The government Wednesday launched a new roadmap for the rollout of the proposed school curriculum.
It begins with a national piloting this year that culminates in the actual implementation in January next year.
The pilot starts immediately and will cover pre-school and Standards One and Two. It will also be done in Standard Three in a few schools.
Known as competence-based curriculum (CBC), the new system, which seeks to replace the current 8-4-4, focuses on skills instead of knowledge.
It is phased as follows: two years of pre-school, six years of primary school, six years of high school, and three years of tertiary education (2-6-6-3).
In its naming system, classes will henceforth be referred to as grades rather than standards as is currently the case.
The actual implementation next year will cover pre-school up to Standard Four and move progressively up the system, with the pioneering students completing high school in 2027. In effect, 8-4-4 will continue until the last batch sits Form Four exams in 2026.
The piloting stage will involve training of all teachers, refining of the curriculum content, development of a framework for testing, and preparation of teaching and learning materials. Initially, the actual implementation was meant to start this year. However, that has been pushed forward by one year.
Launching the national piloting, Education Cabinet Secretary Fred Matiang’i explained that implementation of the new curriculum is being phased out to allow proper preparation and execution.
He said the piloting stage was part of the rollout of the curriculum, noting this will provide insights about its viability and areas requiring improvement, and hence better inform the actual implementation.
Dr Matiang’i made the announcement after chairing a meeting of the Curriculum Reform National Steering Committee held at the Kenya Institute of Curriculum Development in Nairobi.
“We are moving as planned and the activities that will take place this year are part of the rollout of the new curriculum,” he said.
“Contrary to what some may have thought, we are on track and all activities will be executed on schedule in readiness for full implementation of the curriculum,” he continued, adding that “this is a progressive change and will be done for the next decade”.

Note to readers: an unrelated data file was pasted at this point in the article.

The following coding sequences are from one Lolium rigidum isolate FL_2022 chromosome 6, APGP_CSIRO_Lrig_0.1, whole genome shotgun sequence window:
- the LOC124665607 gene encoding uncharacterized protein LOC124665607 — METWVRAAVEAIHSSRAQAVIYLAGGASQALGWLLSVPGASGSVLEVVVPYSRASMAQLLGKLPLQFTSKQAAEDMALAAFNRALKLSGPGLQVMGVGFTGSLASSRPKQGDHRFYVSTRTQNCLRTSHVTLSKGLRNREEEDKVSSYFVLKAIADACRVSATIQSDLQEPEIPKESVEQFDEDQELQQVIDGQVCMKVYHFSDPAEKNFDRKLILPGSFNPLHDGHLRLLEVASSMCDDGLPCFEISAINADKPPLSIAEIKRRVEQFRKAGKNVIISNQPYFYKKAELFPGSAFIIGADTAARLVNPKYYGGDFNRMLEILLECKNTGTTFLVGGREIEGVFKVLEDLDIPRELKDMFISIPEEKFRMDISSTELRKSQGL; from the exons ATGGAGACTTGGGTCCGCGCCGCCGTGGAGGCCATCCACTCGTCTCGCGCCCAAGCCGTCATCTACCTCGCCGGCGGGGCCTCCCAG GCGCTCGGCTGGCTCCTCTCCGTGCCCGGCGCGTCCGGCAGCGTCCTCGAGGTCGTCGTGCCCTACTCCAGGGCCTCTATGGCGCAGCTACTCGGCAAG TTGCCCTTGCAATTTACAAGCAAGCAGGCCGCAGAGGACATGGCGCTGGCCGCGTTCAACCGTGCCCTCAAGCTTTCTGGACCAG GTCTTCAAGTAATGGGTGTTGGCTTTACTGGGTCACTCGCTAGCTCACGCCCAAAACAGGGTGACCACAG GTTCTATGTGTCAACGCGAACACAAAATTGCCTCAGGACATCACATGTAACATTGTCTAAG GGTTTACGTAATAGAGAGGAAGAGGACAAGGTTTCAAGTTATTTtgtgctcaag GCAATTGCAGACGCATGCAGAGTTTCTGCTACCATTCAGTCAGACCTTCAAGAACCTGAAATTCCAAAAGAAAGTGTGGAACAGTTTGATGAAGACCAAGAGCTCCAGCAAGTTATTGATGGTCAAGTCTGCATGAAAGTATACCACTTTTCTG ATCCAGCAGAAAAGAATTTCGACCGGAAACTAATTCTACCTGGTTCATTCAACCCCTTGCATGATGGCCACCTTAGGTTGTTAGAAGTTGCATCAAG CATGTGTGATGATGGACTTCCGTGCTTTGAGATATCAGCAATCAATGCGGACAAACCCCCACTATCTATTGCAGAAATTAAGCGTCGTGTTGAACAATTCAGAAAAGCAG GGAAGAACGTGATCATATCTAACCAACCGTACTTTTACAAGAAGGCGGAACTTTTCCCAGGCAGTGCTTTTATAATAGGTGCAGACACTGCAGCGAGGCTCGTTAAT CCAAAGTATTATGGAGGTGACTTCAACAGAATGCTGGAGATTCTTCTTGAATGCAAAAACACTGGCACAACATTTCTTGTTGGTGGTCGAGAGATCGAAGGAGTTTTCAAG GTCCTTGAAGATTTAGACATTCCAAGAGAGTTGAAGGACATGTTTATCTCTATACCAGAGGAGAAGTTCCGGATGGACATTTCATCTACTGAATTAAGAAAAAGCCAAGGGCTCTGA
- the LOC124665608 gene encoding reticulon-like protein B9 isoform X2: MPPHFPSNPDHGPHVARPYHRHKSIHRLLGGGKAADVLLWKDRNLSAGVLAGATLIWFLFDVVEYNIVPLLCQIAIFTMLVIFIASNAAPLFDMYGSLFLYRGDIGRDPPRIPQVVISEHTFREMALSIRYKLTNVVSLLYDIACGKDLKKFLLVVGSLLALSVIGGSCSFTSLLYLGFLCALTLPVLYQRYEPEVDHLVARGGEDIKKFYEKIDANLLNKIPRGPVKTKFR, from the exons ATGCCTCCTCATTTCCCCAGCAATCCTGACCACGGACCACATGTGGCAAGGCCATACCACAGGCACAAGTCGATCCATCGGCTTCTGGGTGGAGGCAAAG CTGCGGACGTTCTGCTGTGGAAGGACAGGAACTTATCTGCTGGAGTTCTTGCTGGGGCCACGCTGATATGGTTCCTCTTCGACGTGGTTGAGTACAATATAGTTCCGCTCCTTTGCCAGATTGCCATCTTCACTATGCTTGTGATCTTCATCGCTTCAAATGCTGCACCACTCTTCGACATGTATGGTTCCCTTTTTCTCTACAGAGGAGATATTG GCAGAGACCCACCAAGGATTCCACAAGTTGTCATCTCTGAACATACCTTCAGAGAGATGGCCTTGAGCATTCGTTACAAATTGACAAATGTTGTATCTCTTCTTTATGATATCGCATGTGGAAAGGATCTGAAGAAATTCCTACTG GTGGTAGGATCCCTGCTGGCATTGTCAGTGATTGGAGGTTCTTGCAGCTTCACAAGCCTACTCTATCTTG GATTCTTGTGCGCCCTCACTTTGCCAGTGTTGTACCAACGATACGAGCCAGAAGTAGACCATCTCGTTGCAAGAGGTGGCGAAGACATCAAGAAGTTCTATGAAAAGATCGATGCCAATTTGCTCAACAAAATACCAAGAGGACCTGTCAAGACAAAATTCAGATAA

He clarified that Kenya Certificate of Primary Education (KCPE) and Kenya Certificate of Secondary Education (KCSE) exams will continue until the new system runs its complete cycle.
As part of the preparation for full implementation, the government, through the National Steering Committee and KICD, will finalise a sessional paper to provide policy direction on the new changes, prepare a legal framework and present it to Parliament for debate and approval, and engage county governments on management of pre-primary education.
All this will culminate in a national conference in August to review progress on piloting and consolidate all the processes to pave way for full implementation in 2019.
Speaking during the launch, Kenya National Union of Teachers secretary-general Wilson Sossion expressed support for the revised programme, saying teachers had been worried that some steps were being circumvented in the curriculum change process, which was contrary to international best practices.
“With the clarification and revision of timelines and schedule of activities, we ask all our teachers to embrace the new curriculum and be ready for training and implementing it,” he said.
The chairman of Kenya Publishers Association, Mr Lawrence Njagi, equally expressed support of the new curriculum and acknowledged that the revised scheduled would give publishers ample time to prepare teaching and learning materials appropriately.
The chairperson of KICD, Dr Sarah Ruto, said the institute will intensify public communication and stakeholder engagement to sensitise the public and all interest groups to ensure success of the new curriculum.
For the past few weeks, Knut and independent education experts have voiced concern over how preparations for rollout of the new curriculum were being managed, with the accent being that stakeholders and key interest groups were not being adequately consulted, and that critical milestones — like preparing the sessional paper and developing a legal framework — were being side-stepped. Knut was also apprehensive of the level of teacher training and preparedness.
However, at the end of yesterday’s meeting, all the contentious issues were resolved, with Dr Matiang’i committing to robust and extensive consultation.
Among others, he challenged universities to take an active role in analysing the proposals and provide data and research knowledge to inform its implementation.